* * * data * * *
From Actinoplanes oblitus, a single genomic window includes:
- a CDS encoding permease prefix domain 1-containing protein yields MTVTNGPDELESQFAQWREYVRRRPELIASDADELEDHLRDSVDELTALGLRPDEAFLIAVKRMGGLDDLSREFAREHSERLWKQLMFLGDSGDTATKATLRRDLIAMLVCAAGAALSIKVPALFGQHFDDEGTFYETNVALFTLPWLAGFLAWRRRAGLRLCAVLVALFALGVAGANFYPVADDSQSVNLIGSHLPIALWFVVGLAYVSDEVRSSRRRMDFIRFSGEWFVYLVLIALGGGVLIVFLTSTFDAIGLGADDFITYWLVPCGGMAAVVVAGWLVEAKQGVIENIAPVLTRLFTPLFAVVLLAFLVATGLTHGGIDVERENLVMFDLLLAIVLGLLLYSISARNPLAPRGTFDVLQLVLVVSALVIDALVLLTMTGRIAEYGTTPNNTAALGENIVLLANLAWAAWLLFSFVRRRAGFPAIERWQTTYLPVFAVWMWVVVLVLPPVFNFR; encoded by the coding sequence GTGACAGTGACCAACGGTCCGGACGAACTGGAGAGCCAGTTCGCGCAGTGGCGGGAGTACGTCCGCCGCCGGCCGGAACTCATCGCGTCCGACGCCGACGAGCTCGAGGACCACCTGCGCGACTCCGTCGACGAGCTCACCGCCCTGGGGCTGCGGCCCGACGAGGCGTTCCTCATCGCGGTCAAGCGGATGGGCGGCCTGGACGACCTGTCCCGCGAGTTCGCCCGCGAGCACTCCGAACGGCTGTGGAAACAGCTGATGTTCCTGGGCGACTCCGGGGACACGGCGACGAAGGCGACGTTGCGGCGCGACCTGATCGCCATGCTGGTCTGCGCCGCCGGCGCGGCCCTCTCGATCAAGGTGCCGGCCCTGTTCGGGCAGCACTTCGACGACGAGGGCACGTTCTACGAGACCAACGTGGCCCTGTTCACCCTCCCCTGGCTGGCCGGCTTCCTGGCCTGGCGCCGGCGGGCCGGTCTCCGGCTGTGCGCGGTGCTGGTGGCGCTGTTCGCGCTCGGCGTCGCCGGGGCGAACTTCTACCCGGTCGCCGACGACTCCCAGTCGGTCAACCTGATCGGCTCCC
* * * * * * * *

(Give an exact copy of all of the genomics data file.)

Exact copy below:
From Actinoplanes oblitus, a single genomic window includes:
- a CDS encoding permease prefix domain 1-containing protein yields MTVTNGPDELESQFAQWREYVRRRPELIASDADELEDHLRDSVDELTALGLRPDEAFLIAVKRMGGLDDLSREFAREHSERLWKQLMFLGDSGDTATKATLRRDLIAMLVCAAGAALSIKVPALFGQHFDDEGTFYETNVALFTLPWLAGFLAWRRRAGLRLCAVLVALFALGVAGANFYPVADDSQSVNLIGSHLPIALWFVVGLAYVSDEVRSSRRRMDFIRFSGEWFVYLVLIALGGGVLIVFLTSTFDAIGLGADDFITYWLVPCGGMAAVVVAGWLVEAKQGVIENIAPVLTRLFTPLFAVVLLAFLVATGLTHGGIDVERENLVMFDLLLAIVLGLLLYSISARNPLAPRGTFDVLQLVLVVSALVIDALVLLTMTGRIAEYGTTPNNTAALGENIVLLANLAWAAWLLFSFVRRRAGFPAIERWQTTYLPVFAVWMWVVVLVLPPVFNFR; encoded by the coding sequence GTGACAGTGACCAACGGTCCGGACGAACTGGAGAGCCAGTTCGCGCAGTGGCGGGAGTACGTCCGCCGCCGGCCGGAACTCATCGCGTCCGACGCCGACGAGCTCGAGGACCACCTGCGCGACTCCGTCGACGAGCTCACCGCCCTGGGGCTGCGGCCCGACGAGGCGTTCCTCATCGCGGTCAAGCGGATGGGCGGCCTGGACGACCTGTCCCGCGAGTTCGCCCGCGAGCACTCCGAACGGCTGTGGAAACAGCTGATGTTCCTGGGCGACTCCGGGGACACGGCGACGAAGGCGACGTTGCGGCGCGACCTGATCGCCATGCTGGTCTGCGCCGCCGGCGCGGCCCTCTCGATCAAGGTGCCGGCCCTGTTCGGGCAGCACTTCGACGACGAGGGCACGTTCTACGAGACCAACGTGGCCCTGTTCACCCTCCCCTGGCTGGCCGGCTTCCTGGCCTGGCGCCGGCGGGCCGGTCTCCGGCTGTGCGCGGTGCTGGTGGCGCTGTTCGCGCTCGGCGTCGCCGGGGCGAACTTCTACCCGGTCGCCGACGACTCCCAGTCGGTCAACCTGATCGGCTCCC